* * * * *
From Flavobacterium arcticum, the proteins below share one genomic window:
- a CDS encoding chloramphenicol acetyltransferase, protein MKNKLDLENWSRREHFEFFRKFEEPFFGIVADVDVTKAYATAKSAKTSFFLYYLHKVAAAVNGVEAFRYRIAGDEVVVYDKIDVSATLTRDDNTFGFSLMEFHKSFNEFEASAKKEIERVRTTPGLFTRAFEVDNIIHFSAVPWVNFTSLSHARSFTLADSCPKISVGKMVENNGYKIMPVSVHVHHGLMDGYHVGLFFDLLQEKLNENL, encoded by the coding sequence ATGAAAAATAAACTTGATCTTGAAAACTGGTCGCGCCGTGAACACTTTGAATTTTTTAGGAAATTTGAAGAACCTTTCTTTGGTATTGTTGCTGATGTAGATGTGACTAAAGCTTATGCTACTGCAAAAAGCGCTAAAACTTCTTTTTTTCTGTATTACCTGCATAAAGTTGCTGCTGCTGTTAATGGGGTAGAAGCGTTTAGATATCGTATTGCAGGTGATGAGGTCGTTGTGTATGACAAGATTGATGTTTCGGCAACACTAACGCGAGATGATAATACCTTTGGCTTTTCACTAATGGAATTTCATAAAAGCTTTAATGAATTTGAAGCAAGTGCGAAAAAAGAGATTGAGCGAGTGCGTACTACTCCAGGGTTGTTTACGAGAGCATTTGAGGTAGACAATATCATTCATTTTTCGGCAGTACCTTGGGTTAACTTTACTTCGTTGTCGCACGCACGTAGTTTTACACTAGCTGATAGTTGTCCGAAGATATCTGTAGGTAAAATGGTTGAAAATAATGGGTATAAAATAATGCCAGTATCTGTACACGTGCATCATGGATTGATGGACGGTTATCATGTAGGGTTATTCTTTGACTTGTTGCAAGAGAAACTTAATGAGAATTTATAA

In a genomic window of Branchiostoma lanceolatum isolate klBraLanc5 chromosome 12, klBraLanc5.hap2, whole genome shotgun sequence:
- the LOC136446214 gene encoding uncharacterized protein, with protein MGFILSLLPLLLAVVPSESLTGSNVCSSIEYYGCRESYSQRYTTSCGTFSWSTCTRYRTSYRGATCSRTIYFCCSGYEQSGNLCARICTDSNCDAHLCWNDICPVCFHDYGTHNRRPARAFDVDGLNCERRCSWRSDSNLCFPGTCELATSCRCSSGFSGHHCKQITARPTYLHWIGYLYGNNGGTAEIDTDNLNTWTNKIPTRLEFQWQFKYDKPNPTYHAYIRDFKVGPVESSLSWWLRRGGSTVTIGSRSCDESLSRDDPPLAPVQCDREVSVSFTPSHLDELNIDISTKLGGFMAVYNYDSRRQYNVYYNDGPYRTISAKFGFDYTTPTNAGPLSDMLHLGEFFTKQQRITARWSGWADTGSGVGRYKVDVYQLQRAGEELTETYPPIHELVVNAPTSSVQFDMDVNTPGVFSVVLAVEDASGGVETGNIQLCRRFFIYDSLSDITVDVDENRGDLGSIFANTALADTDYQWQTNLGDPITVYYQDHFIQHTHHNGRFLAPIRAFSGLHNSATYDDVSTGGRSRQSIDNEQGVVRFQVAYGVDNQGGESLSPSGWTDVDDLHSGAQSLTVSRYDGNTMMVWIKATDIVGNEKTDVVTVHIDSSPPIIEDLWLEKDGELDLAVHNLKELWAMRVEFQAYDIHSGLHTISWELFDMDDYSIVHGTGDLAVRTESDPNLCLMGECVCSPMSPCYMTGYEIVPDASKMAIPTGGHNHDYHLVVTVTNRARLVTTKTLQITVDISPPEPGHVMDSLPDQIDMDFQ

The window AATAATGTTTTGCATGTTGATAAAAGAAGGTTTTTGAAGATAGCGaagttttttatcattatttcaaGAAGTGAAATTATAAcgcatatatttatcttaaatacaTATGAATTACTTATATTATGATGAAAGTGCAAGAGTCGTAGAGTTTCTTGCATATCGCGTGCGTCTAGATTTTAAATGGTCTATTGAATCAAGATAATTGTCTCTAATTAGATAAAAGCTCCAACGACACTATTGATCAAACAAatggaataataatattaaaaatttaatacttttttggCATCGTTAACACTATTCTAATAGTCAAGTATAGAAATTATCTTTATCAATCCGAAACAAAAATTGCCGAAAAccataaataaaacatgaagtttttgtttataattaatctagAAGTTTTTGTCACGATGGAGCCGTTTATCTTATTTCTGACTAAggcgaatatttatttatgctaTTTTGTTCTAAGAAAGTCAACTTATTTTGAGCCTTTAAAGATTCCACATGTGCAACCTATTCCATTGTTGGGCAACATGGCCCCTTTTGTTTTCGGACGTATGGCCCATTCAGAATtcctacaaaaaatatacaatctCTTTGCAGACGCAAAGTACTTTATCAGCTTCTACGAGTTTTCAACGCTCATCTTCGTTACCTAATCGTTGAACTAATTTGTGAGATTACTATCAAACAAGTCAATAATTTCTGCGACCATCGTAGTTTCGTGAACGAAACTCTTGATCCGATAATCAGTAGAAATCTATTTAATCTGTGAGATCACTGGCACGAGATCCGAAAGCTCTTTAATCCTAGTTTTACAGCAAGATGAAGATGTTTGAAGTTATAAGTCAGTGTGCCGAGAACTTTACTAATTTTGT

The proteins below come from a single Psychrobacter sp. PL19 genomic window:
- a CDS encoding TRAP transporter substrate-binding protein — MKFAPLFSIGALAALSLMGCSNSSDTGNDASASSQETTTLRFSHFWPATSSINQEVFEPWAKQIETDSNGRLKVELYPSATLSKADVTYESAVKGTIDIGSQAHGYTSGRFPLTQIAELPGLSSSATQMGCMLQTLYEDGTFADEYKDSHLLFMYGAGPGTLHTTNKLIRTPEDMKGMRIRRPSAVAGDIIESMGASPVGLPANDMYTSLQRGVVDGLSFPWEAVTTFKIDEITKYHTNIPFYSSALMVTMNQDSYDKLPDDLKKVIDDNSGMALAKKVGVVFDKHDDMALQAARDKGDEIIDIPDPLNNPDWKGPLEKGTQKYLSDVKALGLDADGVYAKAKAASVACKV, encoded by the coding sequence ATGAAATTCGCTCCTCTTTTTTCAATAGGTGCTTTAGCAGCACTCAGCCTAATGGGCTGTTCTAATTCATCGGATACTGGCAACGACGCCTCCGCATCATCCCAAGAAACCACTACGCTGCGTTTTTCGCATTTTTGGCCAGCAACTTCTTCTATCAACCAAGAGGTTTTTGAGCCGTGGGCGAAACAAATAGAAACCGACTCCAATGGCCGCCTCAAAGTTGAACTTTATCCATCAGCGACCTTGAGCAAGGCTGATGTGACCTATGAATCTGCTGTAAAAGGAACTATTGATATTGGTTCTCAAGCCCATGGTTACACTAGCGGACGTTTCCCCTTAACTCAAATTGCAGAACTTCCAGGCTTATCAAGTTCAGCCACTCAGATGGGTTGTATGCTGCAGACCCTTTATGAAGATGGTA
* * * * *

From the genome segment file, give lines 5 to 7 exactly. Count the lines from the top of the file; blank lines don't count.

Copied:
The window AATAATGTTTTGCATGTTGATAAAAGAAGGTTTTTGAAGATAGCGaagttttttatcattatttcaaGAAGTGAAATTATAAcgcatatatttatcttaaatacaTATGAATTACTTATATTATGATGAAAGTGCAAGAGTCGTAGAGTTTCTTGCATATCGCGTGCGTCTAGATTTTAAATGGTCTATTGAATCAAGATAATTGTCTCTAATTAGATAAAAGCTCCAACGACACTATTGATCAAACAAatggaataataatattaaaaatttaatacttttttggCATCGTTAACACTATTCTAATAGTCAAGTATAGAAATTATCTTTATCAATCCGAAACAAAAATTGCCGAAAAccataaataaaacatgaagtttttgtttataattaatctagAAGTTTTTGTCACGATGGAGCCGTTTATCTTATTTCTGACTAAggcgaatatttatttatgctaTTTTGTTCTAAGAAAGTCAACTTATTTTGAGCCTTTAAAGATTCCACATGTGCAACCTATTCCATTGTTGGGCAACATGGCCCCTTTTGTTTTCGGACGTATGGCCCATTCAGAATtcctacaaaaaatatacaatctCTTTGCAGACGCAAAGTACTTTATCAGCTTCTACGAGTTTTCAACGCTCATCTTCGTTACCTAATCGTTGAACTAATTTGTGAGATTACTATCAAACAAGTCAATAATTTCTGCGACCATCGTAGTTTCGTGAACGAAACTCTTGATCCGATAATCAGTAGAAATCTATTTAATCTGTGAGATCACTGGCACGAGATCCGAAAGCTCTTTAATCCTAGTTTTACAGCAAGATGAAGATGTTTGAAGTTATAAGTCAGTGTGCCGAGAACTTTACTAATTTTGT

The proteins below come from a single Psychrobacter sp. PL19 genomic window:
- a CDS encoding TRAP transporter substrate-binding protein — MKFAPLFSIGALAALSLMGCSNSSDTGNDASASSQETTTLRFSHFWPATSSINQEVFEPWAKQIETDSNGRLKVELYPSATLSKADVTYESAVKGTIDIGSQAHGYTSGRFPLTQIAELPGLSSSATQMGCMLQTLYEDGTFADEYKDSHLLFMYGAGPGTLHTTNKLIRTPEDMKGMRIRRPSAVAGDIIESMGASPVGLPANDMYTSLQRGVVDGLSFPWEAVTTFKIDEITKYHTNIPFYSSALMVTMNQDSYDKLPDDLKKVIDDNSGMALAKKVGVVFDKHDDMALQAARDKGDEIIDIPDPLNNPDWKGPLEKGTQKYLSDVKALGLDADGVYAKAKAASVACKV, encoded by the coding sequence ATGAAATTCGCTCCTCTTTTTTCAATAGGTGCTTTAGCAGCACTCAGCCTAATGGGCTGTTCTAATTCATCGGATACTGGCAACGACGCCTCCGCATCATCCCAAGAAACCACTACGCTGCGTTTTTCGCATTTTTGGCCAGCAACTTCTTCTATCAACCAAGAGGTTTTTGAGCCGTGGGCGAAACAAATAGAAACCGACTCCAATGGCCGCCTCAAAGTTGAACTTTATCCATCAGCGACCTTGAGCAAGGCTGATGTGACCTATGAATCTGCTGTAAAAGGAACTATTGATATTGGTTCTCAAGCCCATGGTTACACTAGCGGACGTTTCCCCTTAACTCAAATTGCAGAACTTCCAGGCTTATCAAGTTCAGCCACTCAGATGGGTTGTATGCTGCAGACCCTTTATGAAGATGGTA